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GUIDANCE COUNSELOR
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They also boast about short chainstays on the SB, but 428mm is not particularly short - other brands commonly offer 430 and 435mm CS, and some offer 420mm or less.
Just wanted to say that short chainstays were so 2016. The next trend is actually going to be longer chainstays - or at the very least, adjustable length chainstays.

Once people tire of discussing fork offsets they'll move onto chainstay lengths. :)
 

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I'd probably be riding a Pivot if they had a dealer with me. I learned later that my LBS actually can get Pivots, even though they have zero Pivot inventory and aren't listed on Pivot's website as a dealer. Another LBS is listed as a dealer, and has zero Pivots in stock as well. If Pivot is selling $200 million worth of bikes, I'd like to know where, because it's certainly not here. That said, they are great riding bikes, and the Switchblade, dated or not, is among my favorite that they make. If it's your position that they're losing ground based on a single degree of head angle, maybe you should be looking at the new SC Tallboy; I heard that thing is slack for the sake of being slack.
 

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Hitching a ride
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I'd probably be riding a Pivot if they had a dealer with me. I learned later that my LBS actually can get Pivots, even though they have zero Pivot inventory and aren't listed on Pivot's website as a dealer. Another LBS is listed as a dealer, and has zero Pivots in stock as well. If Pivot is selling $200 million worth of bikes, I'd like to know where, because it's certainly not here. That said, they are great riding bikes, and the Switchblade, dated or not, is among my favorite that they make. If it's your position that they're losing ground based on a single degree of head angle, maybe you should be looking at the new SC Tallboy; I heard that thing is slack for the sake of being slack.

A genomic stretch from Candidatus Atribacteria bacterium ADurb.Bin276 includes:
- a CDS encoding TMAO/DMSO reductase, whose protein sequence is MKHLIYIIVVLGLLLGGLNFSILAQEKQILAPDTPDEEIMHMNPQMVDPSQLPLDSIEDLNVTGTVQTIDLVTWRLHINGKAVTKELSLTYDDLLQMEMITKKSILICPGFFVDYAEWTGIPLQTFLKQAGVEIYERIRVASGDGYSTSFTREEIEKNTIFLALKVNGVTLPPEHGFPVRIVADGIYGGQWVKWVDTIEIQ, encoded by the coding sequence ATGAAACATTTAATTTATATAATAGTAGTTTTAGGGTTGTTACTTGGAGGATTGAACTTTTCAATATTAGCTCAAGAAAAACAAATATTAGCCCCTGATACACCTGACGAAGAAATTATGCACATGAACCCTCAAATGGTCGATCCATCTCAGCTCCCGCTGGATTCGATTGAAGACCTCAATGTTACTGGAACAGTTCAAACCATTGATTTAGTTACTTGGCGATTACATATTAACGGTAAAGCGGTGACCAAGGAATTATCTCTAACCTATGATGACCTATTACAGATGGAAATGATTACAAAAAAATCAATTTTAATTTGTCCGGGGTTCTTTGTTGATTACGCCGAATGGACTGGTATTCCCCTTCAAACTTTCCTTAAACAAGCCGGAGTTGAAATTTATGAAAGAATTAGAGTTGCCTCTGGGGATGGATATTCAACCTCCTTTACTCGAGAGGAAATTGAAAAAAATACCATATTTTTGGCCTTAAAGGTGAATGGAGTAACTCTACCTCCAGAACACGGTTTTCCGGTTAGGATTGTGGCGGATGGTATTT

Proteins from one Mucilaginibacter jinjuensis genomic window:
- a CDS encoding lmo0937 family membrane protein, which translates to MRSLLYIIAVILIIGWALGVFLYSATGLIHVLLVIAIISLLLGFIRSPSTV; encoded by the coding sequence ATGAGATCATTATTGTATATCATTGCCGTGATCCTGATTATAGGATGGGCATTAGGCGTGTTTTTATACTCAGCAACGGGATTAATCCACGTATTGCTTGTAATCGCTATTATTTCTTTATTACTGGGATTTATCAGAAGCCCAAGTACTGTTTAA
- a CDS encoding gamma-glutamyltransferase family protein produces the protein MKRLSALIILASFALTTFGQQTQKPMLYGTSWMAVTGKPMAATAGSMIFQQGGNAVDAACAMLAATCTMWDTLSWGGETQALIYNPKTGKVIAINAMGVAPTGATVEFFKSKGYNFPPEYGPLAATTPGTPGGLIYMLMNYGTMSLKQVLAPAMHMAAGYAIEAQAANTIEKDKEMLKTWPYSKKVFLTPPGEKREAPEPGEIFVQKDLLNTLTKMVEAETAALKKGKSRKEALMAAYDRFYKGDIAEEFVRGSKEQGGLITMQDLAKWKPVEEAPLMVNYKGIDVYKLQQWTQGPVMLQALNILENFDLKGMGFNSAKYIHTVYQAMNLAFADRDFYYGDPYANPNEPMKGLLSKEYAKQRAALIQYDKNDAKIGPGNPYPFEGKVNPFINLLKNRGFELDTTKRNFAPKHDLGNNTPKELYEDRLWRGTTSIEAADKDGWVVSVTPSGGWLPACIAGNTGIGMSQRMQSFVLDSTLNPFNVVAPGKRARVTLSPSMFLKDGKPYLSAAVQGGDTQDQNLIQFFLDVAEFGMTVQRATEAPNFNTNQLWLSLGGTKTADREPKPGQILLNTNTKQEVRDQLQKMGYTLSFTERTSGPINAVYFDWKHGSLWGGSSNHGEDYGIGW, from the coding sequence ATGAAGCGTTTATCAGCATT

At an average price of $3200/bike, that would be 171 bikes/day. That seems plausible globally.
 

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Agreed. I'd like to hear what's "completely outdated" about the current Mach 6.
The only thing I can think of that isn't completely up with modern trends is the super steep STA. And, I personally don't think those of an improvement, just a different approach. I loved my Mach6 before I traded out for a FB29.
 

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The only thing I can think of that isn't completely up with modern trends is the super steep STA.
It nothing more than a single number for people to fixate on. Just like super short chainstays. Sure it makes the bike easier to pop around...but it also makes the rear end of the bike skip around in really rough sections. I remember people used to clown on bikes with 440mm chainstays a few years back...now its growing back towards that number.
 

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Is it just me, or is anybody else a bit perplexed by the glacially slow release schedule by Pivot? The Switchblade and Mach 6 are completely outdated but Pivot releases a new XC bike and the LES, which probably account for like 5% of the buyers out there. Meanwhile, there are new mainstream offerings like a completely new Yeti line, Ripmo, Ripley G4, Offering, etc. What the heck is going on at Pivot these days?
Not really sure why this is just an unpopular opinion here, Pivot is missing out big time in the 130/140 rfear travel 29 market which seems to be one of the more popular. If only you could get a 29 rear wheel in the 5.5. Been thinking of building a 5.5 mixer and seeing how that rides.
 

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Not really sure why this is just an unpopular opinion here, Pivot is missing out big time in the 130/140 rfear travel 29 market which seems to be one of the more popular. If only you could get a 29 rear wheel in the 5.5. Been thinking of building a 5.5 mixer and seeing how that rides.
Apparently you haven't seen the Switchblade?
 

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Elitest thrill junkie
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Not really sure why this is just an unpopular opinion here, Pivot is missing out big time in the 130/140 rfear travel 29 market which seems to be one of the more popular. If only you could get a 29 rear wheel in the 5.5. Been thinking of building a 5.5 mixer and seeing how that rides.
Numbers? Remember pivot is a small company, much smaller than SC and others. I'm sure if that was the "ticket to being a billion dollar company" Pivot would have pursued this right away. Assuming there are some competent business people there, you just can't crank out a new version of a bike every year or even two, unless you have massive economy of scale.